Qu Wanli once wrote, “Of all the Classics, the Documents is the most difficult to put in good order.” In an attempt to untangle the complex, often contradictory statements about that text found in pre-Han, Han, and immediately post-Han sources, this article takes on a seemingly minor part of the larger puzzle requiring resolution: did there exist during pre-Han and Han times a preface/postface (xu 序) to a 100-pian Documents, representing a compilation by Kongzi (Confucius) himself that passed down uninterruptedly for centuries within the Kong family? Clearly, if such a work existed, it would have served as a supremely authoritative guide for how to read the classic, and hence a reliable witness to the entire history of the distant Chinese past with its many sage-kings and worthy ministers. Contra much recent scholarship devoted to the so-called 100-pian xu, this article adopts the view that no such genuinely early xu existed for the Documents.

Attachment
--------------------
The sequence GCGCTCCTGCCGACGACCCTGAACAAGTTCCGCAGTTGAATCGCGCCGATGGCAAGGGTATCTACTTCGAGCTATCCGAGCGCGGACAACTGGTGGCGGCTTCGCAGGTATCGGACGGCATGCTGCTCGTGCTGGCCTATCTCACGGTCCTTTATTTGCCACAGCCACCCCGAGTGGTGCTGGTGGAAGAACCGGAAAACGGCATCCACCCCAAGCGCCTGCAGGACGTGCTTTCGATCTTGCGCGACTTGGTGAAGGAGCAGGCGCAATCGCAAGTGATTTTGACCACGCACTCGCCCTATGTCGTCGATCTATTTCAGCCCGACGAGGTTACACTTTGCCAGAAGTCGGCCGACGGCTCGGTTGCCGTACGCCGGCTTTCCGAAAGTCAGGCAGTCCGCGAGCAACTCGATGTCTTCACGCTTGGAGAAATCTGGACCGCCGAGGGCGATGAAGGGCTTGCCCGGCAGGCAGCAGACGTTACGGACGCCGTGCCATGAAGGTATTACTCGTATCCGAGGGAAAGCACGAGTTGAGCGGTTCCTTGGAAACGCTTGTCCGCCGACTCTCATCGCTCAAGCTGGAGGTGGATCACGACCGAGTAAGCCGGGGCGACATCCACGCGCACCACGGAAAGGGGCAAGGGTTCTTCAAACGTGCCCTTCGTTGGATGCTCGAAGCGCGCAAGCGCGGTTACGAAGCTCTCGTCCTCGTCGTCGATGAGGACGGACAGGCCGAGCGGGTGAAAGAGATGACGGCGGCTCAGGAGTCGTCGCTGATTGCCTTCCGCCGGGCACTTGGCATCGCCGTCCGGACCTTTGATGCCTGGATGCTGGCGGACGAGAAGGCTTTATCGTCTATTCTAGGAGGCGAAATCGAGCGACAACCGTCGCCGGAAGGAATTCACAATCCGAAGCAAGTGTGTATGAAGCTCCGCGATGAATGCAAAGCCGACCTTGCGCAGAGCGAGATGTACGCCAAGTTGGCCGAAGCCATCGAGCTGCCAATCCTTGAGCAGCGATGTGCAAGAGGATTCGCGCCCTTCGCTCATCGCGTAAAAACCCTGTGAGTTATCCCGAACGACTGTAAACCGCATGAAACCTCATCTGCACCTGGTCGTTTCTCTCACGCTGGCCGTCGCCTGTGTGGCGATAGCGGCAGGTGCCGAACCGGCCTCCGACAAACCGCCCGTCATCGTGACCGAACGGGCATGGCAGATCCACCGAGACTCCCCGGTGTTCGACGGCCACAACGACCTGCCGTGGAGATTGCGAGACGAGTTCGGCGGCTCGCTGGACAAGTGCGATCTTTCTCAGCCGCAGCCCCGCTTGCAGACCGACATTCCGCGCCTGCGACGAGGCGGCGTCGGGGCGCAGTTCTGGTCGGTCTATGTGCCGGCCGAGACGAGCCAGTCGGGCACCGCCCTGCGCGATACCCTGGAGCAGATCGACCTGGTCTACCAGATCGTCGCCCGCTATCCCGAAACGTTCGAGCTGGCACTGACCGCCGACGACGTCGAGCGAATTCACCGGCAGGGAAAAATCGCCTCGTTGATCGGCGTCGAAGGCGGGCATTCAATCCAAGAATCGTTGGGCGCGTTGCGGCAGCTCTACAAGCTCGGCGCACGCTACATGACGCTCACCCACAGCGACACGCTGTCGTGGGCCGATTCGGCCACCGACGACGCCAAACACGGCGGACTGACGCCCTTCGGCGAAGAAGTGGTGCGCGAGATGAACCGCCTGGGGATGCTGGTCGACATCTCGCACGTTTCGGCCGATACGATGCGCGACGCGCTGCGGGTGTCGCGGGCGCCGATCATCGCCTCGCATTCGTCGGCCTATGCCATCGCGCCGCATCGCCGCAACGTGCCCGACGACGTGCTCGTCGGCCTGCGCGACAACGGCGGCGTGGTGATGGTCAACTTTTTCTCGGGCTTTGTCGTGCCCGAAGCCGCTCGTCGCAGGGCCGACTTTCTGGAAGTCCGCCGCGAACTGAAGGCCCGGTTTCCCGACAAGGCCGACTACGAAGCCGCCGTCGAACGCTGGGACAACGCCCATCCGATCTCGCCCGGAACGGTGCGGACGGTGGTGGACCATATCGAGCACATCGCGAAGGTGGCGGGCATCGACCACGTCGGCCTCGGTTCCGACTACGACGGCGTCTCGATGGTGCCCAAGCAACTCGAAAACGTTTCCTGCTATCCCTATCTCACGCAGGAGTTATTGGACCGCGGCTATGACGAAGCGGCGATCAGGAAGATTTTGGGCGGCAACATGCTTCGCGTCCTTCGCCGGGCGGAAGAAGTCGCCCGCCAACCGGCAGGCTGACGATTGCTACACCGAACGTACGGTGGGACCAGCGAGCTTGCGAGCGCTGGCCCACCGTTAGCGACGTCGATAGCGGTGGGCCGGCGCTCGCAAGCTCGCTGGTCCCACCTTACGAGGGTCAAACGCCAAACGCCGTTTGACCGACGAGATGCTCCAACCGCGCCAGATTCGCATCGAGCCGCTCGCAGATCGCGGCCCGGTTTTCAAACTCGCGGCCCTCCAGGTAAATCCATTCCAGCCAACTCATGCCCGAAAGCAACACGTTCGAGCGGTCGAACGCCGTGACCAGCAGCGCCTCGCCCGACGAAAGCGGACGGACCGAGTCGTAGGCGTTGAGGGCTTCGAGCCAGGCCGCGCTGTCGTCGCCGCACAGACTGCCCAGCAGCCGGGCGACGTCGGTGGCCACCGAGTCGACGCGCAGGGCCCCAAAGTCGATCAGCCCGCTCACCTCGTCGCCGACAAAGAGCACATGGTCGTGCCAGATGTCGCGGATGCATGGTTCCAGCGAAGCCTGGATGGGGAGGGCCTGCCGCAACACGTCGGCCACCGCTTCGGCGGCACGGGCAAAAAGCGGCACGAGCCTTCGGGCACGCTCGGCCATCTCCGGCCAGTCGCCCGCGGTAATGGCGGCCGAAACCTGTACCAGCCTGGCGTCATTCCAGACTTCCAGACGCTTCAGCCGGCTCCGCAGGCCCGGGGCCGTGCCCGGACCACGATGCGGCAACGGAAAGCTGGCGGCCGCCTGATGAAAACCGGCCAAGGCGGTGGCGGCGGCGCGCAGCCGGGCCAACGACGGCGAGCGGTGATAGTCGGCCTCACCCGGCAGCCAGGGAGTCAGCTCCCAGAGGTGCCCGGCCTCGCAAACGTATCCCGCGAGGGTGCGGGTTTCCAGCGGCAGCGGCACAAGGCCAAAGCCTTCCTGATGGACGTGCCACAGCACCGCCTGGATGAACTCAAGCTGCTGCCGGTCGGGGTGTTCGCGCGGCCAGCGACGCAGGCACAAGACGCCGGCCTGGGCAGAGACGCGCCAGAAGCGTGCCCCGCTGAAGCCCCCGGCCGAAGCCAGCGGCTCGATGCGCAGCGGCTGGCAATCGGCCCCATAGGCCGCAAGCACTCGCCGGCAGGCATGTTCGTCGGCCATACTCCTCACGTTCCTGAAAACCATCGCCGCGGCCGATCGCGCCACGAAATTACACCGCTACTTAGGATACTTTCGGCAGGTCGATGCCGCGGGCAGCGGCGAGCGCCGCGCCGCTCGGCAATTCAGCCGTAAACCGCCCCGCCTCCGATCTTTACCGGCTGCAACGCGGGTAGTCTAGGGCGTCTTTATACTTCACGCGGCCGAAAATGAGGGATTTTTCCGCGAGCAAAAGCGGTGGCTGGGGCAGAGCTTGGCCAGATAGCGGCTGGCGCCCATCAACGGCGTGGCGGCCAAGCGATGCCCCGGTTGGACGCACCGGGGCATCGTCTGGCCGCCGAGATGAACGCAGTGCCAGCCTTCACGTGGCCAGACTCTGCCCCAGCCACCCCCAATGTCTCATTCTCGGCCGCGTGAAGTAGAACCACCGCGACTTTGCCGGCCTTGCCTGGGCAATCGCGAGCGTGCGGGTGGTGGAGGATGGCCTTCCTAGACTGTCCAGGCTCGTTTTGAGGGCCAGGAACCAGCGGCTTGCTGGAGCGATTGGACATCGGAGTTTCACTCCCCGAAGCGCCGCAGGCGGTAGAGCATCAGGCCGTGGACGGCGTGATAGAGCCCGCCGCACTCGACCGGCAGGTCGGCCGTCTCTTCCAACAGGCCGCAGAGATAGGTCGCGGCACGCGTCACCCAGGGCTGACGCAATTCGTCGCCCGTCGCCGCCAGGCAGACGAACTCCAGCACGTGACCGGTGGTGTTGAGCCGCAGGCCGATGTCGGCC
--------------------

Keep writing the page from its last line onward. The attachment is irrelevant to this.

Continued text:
《尚書》歷來是儒家五經中糾紛最多、最難讀通的一部。本文僅嘗試對其中 一個小問題進行探索:是否存在一部由孔子編纂並在孔氏家族內部一直流傳到漢 代的百篇《書序》?如果存在,它無疑會是人們讀經的權威指導和三代歷史的可信 見證。但我們得出的結論是否定的。


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pp. 377-426
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